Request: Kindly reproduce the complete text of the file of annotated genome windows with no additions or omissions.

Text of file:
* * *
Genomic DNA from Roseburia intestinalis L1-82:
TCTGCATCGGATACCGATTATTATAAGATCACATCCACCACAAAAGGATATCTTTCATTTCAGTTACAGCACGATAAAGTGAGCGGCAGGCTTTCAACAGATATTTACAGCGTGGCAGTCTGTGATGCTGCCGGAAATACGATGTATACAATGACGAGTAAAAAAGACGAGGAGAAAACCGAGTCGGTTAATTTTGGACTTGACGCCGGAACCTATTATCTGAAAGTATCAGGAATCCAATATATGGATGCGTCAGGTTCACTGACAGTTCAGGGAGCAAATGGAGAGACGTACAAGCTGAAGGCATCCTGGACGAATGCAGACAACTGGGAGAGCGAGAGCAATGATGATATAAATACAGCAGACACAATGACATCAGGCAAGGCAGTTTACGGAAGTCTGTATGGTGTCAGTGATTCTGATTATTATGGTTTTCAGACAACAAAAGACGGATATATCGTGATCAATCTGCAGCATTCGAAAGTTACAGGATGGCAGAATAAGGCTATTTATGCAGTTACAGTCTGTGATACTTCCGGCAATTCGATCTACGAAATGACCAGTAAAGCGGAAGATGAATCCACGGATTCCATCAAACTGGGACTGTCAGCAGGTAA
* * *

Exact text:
Genomic DNA from Roseburia intestinalis L1-82:
TCTGCATCGGATACCGATTATTATAAGATCACATCCACCACAAAAGGATATCTTTCATTTCAGTTACAGCACGATAAAGTGAGCGGCAGGCTTTCAACAGATATTTACAGCGTGGCAGTCTGTGATGCTGCCGGAAATACGATGTATACAATGACGAGTAAAAAAGACGAGGAGAAAACCGAGTCGGTTAATTTTGGACTTGACGCCGGAACCTATTATCTGAAAGTATCAGGAATCCAATATATGGATGCGTCAGGTTCACTGACAGTTCAGGGAGCAAATGGAGAGACGTACAAGCTGAAGGCATCCTGGACGAATGCAGACAACTGGGAGAGCGAGAGCAATGATGATATAAATACAGCAGACACAATGACATCAGGCAAGGCAGTTTACGGAAGTCTGTATGGTGTCAGTGATTCTGATTATTATGGTTTTCAGACAACAAAAGACGGATATATCGTGATCAATCTGCAGCATTCGAAAGTTACAGGATGGCAGAATAAGGCTATTTATGCAGTTACAGTCTGTGATACTTCCGGCAATTCGATCTACGAAATGACCAGTAAAGCGGAAGATGAATCCACGGATTCCATCAAACTGGGACTGTCAGCAGGTAA